Imagine a college student. What are they doing? Studying at the library, getting ready for a football game or waiting in line at Starbucks. What are they holding? Their phone, perhaps their dorm key or an iced coffee.
Coffee — a staple of college life. The popularity of the beverage has exploded in the last decade and is arguably an integral part of social culture. Americans consume over 400 million cups a day, as published by E-Importz, and a staggering 92% of that number accounts for college students, as reported by PubMed.
It’s easy to see the appeal. It’s relatively affordable, convenient, helps us stay awake and remain productive throughout the day. Or does it?
Caffeine, the drug found in coffee, is a central nervous system stimulant that accelerates the messages traveling between the body and brain. It’s also an ingredient found in medications used to treat drowsiness, headaches and migraines. Those who consume caffeinated products report feeling less tired and more alert. But, like most things, it affects everyone differently.
Coffee + Penn State Students
For Penn State senior Rachel Chormanski studying both political science and philosophy, it’s all about the energy boost. “It definitely makes me jittery and a little buzzed when I first have it in my system, but thankfully I haven’t noticed any crashing effects later in the day,” says Chormanski. “Sometimes I’ll notice a bit of a headache if I am tired and without caffeine.” They also explain they do not depend on coffee and have found drinking water, eating fruit or taking walks provides a similar feeling of refreshment.
Students who work in campus dining are no strangers to late-night shifts. Senior Angel Antosz, majoring in French and political science, can vouch for that. “My day definitely goes differently if I don’t drink coffee,” says Antosz, who drinks two cups a day. “I think my body is used to a certain level of caffeine each day and without that, I am less productive.”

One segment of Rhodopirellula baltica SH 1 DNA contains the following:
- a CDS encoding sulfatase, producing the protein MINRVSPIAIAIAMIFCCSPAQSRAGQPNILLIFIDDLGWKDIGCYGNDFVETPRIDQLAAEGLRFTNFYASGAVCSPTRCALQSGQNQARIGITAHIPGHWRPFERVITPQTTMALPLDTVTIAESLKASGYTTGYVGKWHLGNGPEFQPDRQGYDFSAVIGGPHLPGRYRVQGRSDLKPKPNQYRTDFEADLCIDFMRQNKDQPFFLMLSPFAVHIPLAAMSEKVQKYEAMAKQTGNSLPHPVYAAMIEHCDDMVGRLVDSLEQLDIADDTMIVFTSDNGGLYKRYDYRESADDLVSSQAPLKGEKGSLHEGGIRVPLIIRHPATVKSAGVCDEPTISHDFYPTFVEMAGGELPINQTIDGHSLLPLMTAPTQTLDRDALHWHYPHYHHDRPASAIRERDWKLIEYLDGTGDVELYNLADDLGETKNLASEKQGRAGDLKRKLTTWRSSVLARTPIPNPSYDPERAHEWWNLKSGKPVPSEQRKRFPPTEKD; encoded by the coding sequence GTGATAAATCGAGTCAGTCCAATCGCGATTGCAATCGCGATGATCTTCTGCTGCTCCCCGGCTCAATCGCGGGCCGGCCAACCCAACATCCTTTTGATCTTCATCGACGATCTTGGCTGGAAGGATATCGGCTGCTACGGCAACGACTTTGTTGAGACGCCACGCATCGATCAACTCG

“It’s easily accessible,” explains junior Sofia Riley, studying computer science. “If I am really tired that day and I do not drink coffee, I will not have the motivation to finish my work.”
“I don’t think my day goes differently without it,” says senior Molly Ellis, who is majoring in education and public policy as well as political science. “While I drink it most weekdays, I don’t always [drink coffee] and have not noticed much of a difference.”
Antosz argues that “the association between caffeine, coffee and productivity really makes college students attracted to it.”
Chormanski points out the stereotype of students relying on ramen and iced coffee. “I think it’s because it’s a legal and accessible study drug that helps you get through a long class or pull an all-nighter.”
According to a 2019 survey administered by the National Library of Medicine, 79% of students claimed they drank coffee to feel awake, 68% liked the taste, 39% enjoyed the social aspects, 31% said it improved concentration, 27% noticed an increase in physical energy along with better mood and 9% found it relieved stress.
So, how does coffee affect productivity? Let’s investigate.
As stated in an article from Healthline, you feel “more awake” when you consume caffeinated products because it connects to the adenosine receptors —neurotransmitters responsible for relaxing the brain and making you tired — in your brain without activating them. This effectively blocks the chemical, causing an increase in both adrenaline and brain activity.
A recent Johns Hopkins University study uncovered caffeine may enhance long-term memory and strengthen your ability to retain information for upwards of 24 hours post-consumption. Additionally, other studies have indicated small doses of coffee can positively affect cognitive performance, temporarily decrease physical and mental fatigue and strengthen problem-solving skills.
However, depending on your intake, coffee can heighten symptoms of anxiety and depression. Moreover, since caffeine has significant influence over the brain’s adenosine levels, it can potentially mess with our sleeping cycles. Digestion issues are linked to excessive consumption too, on top of increased heart rate, blood pressure and acid reflux.
Regardless of the debate, it’s all about what works for you. The effect caffeine has can depend on a multitude of things, varying from the amount, time of day, your height, weight, age and the quality of sleep you got the night before.
Do you drink coffee to stay productive? Tweet us, @VALLEYMag, and let us know!